Killer Whales Are Not Actually Whales But?
If you’ve ever stopped to study the profile of a killer whale—and if you haven’t, then now is the perfect time to check out the picture here and do a little pondering—you might have noticed that the killer “whale” looks more than a little bit like a fat dolphin. That’s because killer whales aren’t in fact whales, but—in a manner of speaking—fat dolphins. Despite their name and large size, killer whales are members of the Delphinidae, or oceanic dolphin, family.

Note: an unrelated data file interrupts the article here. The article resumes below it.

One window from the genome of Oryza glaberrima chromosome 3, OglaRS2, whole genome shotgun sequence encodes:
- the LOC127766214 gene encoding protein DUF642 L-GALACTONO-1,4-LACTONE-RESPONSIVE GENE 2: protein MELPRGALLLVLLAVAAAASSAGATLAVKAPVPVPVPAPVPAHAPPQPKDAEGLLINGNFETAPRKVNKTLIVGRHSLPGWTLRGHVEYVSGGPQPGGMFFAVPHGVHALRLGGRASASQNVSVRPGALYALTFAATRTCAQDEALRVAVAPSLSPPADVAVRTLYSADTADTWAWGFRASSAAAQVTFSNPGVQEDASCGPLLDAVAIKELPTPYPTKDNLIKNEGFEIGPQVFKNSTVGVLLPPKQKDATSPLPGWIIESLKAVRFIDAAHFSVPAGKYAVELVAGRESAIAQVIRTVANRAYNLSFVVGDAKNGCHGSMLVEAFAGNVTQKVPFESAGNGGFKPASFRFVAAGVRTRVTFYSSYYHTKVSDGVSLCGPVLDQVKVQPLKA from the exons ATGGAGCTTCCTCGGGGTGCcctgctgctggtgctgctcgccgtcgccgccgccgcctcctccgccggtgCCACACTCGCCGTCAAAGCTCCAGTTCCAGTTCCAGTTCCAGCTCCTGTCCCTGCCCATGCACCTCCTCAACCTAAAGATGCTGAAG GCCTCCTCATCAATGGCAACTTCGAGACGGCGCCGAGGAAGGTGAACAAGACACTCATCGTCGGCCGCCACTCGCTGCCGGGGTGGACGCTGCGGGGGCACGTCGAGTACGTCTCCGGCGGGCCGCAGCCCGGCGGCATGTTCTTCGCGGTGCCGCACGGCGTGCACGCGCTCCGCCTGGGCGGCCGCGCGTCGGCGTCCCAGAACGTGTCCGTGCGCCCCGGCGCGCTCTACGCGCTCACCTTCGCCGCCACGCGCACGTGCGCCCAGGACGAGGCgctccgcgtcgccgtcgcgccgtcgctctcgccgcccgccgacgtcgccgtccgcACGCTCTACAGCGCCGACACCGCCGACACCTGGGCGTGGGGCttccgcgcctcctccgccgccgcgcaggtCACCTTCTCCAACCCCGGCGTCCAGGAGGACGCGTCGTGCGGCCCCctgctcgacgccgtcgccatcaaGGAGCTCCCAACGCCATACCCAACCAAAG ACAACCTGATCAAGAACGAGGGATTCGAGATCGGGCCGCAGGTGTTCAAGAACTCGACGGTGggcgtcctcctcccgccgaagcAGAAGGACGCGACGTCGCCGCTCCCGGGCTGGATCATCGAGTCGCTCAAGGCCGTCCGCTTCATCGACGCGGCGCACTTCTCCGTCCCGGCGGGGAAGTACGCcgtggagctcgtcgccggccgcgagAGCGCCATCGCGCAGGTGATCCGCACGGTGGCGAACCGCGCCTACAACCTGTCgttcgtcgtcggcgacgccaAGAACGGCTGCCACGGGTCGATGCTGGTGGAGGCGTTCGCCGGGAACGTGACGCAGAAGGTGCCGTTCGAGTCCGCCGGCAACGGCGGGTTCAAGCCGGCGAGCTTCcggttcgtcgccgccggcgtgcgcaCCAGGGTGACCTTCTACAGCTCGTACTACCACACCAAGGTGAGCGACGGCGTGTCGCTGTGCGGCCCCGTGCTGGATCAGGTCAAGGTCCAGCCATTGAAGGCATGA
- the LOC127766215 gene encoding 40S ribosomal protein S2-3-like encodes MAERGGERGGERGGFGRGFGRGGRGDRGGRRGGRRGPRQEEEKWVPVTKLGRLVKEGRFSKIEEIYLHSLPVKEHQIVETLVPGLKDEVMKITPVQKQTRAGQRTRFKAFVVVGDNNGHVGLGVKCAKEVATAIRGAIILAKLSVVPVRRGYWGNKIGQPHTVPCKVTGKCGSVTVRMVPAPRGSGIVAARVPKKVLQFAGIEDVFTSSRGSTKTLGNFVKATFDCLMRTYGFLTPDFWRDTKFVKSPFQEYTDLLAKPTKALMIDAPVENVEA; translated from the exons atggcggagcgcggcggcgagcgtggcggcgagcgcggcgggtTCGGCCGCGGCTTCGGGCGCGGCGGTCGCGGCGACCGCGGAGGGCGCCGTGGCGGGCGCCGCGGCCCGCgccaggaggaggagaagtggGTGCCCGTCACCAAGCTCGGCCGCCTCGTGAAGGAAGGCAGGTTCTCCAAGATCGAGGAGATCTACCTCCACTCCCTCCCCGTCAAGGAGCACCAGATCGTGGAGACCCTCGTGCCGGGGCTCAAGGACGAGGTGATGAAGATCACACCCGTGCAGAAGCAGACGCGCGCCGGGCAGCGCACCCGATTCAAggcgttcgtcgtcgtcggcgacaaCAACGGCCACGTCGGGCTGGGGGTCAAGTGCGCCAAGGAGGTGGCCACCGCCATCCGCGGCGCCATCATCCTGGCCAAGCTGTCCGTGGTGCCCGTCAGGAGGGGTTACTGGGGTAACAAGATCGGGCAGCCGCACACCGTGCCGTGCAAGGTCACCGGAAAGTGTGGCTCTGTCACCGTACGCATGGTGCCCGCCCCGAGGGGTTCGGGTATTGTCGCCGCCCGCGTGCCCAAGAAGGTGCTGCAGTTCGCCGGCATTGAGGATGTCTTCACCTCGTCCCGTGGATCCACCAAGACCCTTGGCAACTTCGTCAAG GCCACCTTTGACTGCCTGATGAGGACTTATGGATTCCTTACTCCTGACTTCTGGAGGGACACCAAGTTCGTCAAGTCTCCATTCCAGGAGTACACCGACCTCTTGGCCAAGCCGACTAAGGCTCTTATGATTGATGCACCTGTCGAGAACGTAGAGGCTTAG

Part of the Cetacea Infraorder, the overarching classification that includes the marine mammals known as dolphins, whales, and porpoises, the Delphinidae family is the most diverse in terms of variation. The family encompasses thirty species, including bottlenose dolphins (and the rest of the dolphins, like the dusky dolphin), narwhals, and porpoises, as well as a number of “whales” like the aforementioned killer whale, the melon-headed whale, the false killer whale, two species of pilot whales, and the pygmy killer whale. Despite the name of the last one, the smallest member of the family is the Maui’s dolphin (around 5.5 feet long and 110 pounds). The largest and the subject of today’s question is the Killer Whale (ranging from 16-26 feet in length and weighing between 6,600-13,200 pounds).